Hmm. It appears she took home more than merchandise from the auction. The naughty minx in me partially wants for that last sentence to be purely euphemism. You know. It's where I'd make air quotes by making peace signs with two fingers on each hand and then bending those peace signs. I'd be implying that, if this was a mathematical equation, art pictures is equal to NAUGHTY BITS.

This is a romantic girl for sure. Her next entry (12/19/84) explains that her mother and father celebrated their 20th anniversary. She gave them her two favorite pictures (pieces of her artwork or photos?) and her father gave her mom a diamond ring: "One with 4 diamonds."

Thursday, December 20, all hell apparently broke loose in the Campus Mail Room: "Joanna got put down. Debbie and Mike railroaded her. Debbie's a low down Bitch! She's a big trouble maker and loose with different guys. The 24th of November she hit up on my boyfriend. Dave told her I'm not interested."

Woo-whee! But this complicates things. If Dave is her boyfriend, why did earlier entries make her seem as though they were fresh and new? Perhaps having just met? Is there more than one Dave?

Friday 21, 1984: "Christmas party in the Mail room. There was a lot of food. Dave and I went to the Moscow Motel to drink. Dale and Ed was there. Then we went to that new place by toco-time. Too many frat rats. Ugh! Then to the Capricorn. Dave and Ed were there. Ed was drunk. I put ice cubes down his shirt and pants. He put them down mine. The twit! Had a lot of fun. Dave and I made love in his car in front of my house."

The plot thickens. So the owner of the journal is obviously old enough to drink, but she's living at home. She is dating Dave, but she seems to be tracking two other guys. And she did a guy in front of her house! Saucy!

On the 22nd through Christmas Day, she doesn't write a lot. Sure, she went to her grandparent's house , opened presents, had a nice time, ate a lot, but she doesn't have a lot to say.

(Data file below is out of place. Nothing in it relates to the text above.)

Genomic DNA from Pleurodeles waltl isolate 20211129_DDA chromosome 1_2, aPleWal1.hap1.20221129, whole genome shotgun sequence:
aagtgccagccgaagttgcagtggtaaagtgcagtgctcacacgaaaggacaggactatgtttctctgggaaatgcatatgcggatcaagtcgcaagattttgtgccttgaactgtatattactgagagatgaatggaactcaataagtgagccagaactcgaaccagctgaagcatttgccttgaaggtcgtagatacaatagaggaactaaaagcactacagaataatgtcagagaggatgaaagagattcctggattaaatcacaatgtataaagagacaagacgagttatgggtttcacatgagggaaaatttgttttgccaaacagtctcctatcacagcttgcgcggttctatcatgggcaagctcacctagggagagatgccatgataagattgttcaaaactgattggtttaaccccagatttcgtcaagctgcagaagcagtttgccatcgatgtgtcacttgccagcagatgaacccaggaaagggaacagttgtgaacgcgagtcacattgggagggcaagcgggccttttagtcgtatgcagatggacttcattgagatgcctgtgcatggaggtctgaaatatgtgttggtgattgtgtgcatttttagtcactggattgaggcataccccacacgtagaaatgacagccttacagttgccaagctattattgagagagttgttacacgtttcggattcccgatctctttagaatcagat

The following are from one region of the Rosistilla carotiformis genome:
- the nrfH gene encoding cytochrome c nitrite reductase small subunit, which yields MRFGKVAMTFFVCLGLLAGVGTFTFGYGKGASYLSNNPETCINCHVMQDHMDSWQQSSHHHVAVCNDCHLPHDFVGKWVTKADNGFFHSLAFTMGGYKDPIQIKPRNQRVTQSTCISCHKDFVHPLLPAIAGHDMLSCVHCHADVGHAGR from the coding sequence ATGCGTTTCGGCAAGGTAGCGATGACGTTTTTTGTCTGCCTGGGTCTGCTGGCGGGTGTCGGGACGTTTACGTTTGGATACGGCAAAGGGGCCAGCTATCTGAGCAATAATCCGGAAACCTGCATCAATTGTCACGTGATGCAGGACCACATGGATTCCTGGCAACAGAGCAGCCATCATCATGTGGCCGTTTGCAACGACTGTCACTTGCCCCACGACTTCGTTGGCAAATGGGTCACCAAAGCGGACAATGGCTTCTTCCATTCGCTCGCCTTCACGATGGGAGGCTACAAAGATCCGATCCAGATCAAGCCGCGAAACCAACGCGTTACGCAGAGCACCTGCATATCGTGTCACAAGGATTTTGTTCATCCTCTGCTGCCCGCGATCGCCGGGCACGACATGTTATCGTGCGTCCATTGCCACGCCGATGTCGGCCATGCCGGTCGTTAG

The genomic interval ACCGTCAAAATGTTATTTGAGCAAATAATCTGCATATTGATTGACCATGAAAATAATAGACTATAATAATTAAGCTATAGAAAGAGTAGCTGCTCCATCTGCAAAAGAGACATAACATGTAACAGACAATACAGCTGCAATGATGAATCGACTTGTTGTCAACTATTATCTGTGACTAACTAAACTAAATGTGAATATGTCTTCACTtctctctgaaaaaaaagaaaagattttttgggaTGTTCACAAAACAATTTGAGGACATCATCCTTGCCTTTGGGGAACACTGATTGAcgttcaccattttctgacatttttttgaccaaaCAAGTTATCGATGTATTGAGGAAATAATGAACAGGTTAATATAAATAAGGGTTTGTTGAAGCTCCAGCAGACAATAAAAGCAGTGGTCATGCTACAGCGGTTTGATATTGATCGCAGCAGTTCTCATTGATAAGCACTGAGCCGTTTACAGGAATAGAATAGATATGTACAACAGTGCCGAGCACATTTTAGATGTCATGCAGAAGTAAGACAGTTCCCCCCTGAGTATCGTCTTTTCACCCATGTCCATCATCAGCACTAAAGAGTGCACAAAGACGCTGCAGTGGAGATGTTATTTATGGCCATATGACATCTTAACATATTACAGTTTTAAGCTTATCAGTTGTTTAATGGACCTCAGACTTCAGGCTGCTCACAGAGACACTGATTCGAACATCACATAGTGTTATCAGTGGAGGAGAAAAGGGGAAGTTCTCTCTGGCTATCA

She writes again on Thursday, December 27. In a lined journal, it's the only wonky entry. She doesn't write on the lines but instead scrawls her entry diagonally in crimped fashion: "I really liked Dave. I really never told him. I'm glad I didn't cause that would probably be the end of the relationship. He taught me how to love lovemaking. I never got so excited like that with any other guy. Well, he's gone now so I have to find another guy that will make me feel good."

Hold the phone! Wait one cotton-pickin' minute! What happened? And if he meant so much and was so good in the sack, then why not hang on to him? Instead, she's on to the next!

Before you get too sad, she mentions Dave again on the 28th: "$165.31 left to pay on my car. Dave and I went to the shop and talked and made love many times in the camper. We had a very nice time. Dave gave me phone numbers of some of his friends that I have met."

I'm so confused! Exactly how many is many? Oooheh. And you'd think that if it was MANY times, it would be described as more than a "nice time" (true. she does use the qualifier, very...but we all know that very is a lazy writer's best friend. It doesn't add much to the description, and you're better off choosing a stronger noun, etc.). And if they had such a nice time, why did Dave give her his friends' numbers? Guy friends? Was he brushing her off? Playing wing man to his friends?

And it gets even more confusing. The next day, she writes: "Dave and I went to Club Troy in Troy and ate breakfast. He took me home. On the way, he got stuck at the beginning of the road going to my house in the driveway. Mom helped push. Gave him one last kiss. Never will see him again. Debbie Peterson's Birthday party. Didn't go."